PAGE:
2019’s social media platforms have been flooded with one word that is used to describe celebrities, politicians, and influencers alike: Canceled.
2019’s social media platforms have been flooded with one word that is used to describe celebrities, politicians, and influencers alike: Canceled. While social media has allowed people to connect to each other and express their opinions openly over the years, it’s also led to a new norm: cancel culture.
Cancel culture is a new term to describe a form of boycott in which a person is thrown out of social or professional circles. Usually taking place over social media and described as being “cancelled,” the event is characterized by an overwhelming social consensus to ostracize and ignore a public figure. While the term is often used in terms of celebrity news, there are plenty of real-life cases. LA Weekly Columnist Art Tavana, for example, was “canceled” after writing an ill-received line about an actress in an article. Not only was he relentlessly attacked online, but he also lost his job and nearly had to quit his journalism career. His comments may not have been the most tactful, but they certainly did not warrant the response they received. While cancel culture initially began as a way to call out improper behavior and correct it, it’s morphed into a way to condemn people and ostracize them instead of educating them. The political conversations we have on social media have grown more hostile, polarized, and intolerant.
While social media certainly has its role in politics and has led to important movements, cancel culture has shown that it can lead to a misguided form of activism because it rarely improves anything. It’s a cycle of shaming in which the “guilty” person finds his/herself ostracized, and those participating in the ostracization finds themselves being praised. More than just for the perpetrator, one can even be “cancelled” by endorsing a canceled figure. For example, in an article investigating the phenomenon of cancel culture, the New York Times told the story of a teenage boy who was “cancelled” at his school for listening to a song by artist R. Kelly, a musician convicted of sexual misconduct. While some may disagree with the statement that we are not the sum of our sins in R. Kelly’s case, we certainly aren’t the sum of the sins of those we interact with. Former President Barack Obama criticized this cancel culture at a summit a few months ago, “This idea of purity and you’re never compromised and you’re always politically ‘woke’ and all that stuff—You should get over that quickly. The world is messy; there are ambiguities. People who do really good stuff have flaws.”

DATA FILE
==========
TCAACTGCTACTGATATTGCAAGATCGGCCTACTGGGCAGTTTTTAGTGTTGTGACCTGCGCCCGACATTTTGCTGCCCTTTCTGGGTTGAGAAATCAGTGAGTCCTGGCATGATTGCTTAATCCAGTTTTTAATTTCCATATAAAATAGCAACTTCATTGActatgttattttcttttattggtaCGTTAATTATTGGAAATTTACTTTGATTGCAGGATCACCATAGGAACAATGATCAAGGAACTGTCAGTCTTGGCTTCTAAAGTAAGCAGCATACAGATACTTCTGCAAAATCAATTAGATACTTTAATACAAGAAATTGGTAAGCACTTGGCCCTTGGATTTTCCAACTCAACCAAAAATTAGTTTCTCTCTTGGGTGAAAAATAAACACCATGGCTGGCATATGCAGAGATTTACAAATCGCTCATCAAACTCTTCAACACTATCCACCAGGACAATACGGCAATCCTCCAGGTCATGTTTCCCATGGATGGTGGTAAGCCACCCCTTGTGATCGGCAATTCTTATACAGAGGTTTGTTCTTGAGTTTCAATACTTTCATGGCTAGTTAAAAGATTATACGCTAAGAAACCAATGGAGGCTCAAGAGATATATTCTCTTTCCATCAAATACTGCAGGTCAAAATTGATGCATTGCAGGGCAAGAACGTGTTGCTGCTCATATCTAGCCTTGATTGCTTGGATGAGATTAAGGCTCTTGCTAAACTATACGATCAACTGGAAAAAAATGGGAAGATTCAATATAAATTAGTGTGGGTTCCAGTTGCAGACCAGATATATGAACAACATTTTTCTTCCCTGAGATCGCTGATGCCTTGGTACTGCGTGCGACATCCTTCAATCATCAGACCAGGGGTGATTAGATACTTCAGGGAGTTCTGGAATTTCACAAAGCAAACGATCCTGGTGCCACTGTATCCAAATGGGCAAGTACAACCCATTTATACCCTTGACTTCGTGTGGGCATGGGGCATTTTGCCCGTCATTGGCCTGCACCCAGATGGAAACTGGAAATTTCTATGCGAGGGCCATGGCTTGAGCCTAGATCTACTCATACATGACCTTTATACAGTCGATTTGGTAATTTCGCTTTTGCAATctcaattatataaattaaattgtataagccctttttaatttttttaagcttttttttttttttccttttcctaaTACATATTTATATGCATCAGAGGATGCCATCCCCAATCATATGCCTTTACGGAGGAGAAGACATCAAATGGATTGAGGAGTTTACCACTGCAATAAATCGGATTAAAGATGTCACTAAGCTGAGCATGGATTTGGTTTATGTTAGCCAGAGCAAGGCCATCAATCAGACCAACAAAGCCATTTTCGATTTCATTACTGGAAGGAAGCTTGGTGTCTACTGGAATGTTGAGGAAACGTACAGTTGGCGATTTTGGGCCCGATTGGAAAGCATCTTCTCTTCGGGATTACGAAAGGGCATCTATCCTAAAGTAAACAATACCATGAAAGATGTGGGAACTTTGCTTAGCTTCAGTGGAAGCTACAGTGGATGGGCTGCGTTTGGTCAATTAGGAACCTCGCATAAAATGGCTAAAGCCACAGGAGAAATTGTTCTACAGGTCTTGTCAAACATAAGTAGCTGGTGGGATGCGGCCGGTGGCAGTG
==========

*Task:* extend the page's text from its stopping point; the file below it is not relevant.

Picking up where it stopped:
We idealize authenticity, yet when presented with authentic people—those who make mistakes and aren’t perfect—we shun them. Cancel culture won’t fix society. It will only hide the issues that our country needs to confront. Without hearing the offensive statements that cause us to “cancel” others, how will we know that there’s something wrong? Cancel culture merely responds to a false sense of perfection and unity. It causes our politicians, leaders, and influencers to rehearse and orchestrate every moment, afraid that they’ll get canceled if they make a mistake. In this way, cancel culture kills political and social authenticity and make it more difficult to address serious issues.
Cancel culture isn’t activism. It’s intolerance. It causes people to classify others as either good or bad. This black-and-white perception of our peers has only contributed to the rising political polarization in the United States. Rather than listening to other opinions or ideas, we “cancel” anyone who doesn’t agree with us. If someone disagrees with us, they’re wrong; if someone says the “wrong thing,” they’re a bad person. We’re becoming increasingly intolerant of others. People can still have their own opinions and disagree with others, but cancel culture has caused these disagreements to spin out of control.
Arguments over political issues have grown more aggressive, with each side defending its position by spewing hate at the other side. Ultimately, cancel culture hinders our ability to have productive and meaningful discussions—we’re too busy calling each other out.
We cannot let our ideals of perfection be the enemy of the good. It’s essential to keep that idea in mind as we head into the 2020 election. Cancel culture and social media have caused people to look for perfection in the public arena. We need authenticity. Instead of perpetuating the cycle of cancel culture, we need to learn how to deal with imperfection and differing opinions. Otherwise, we’ll only grow further apart.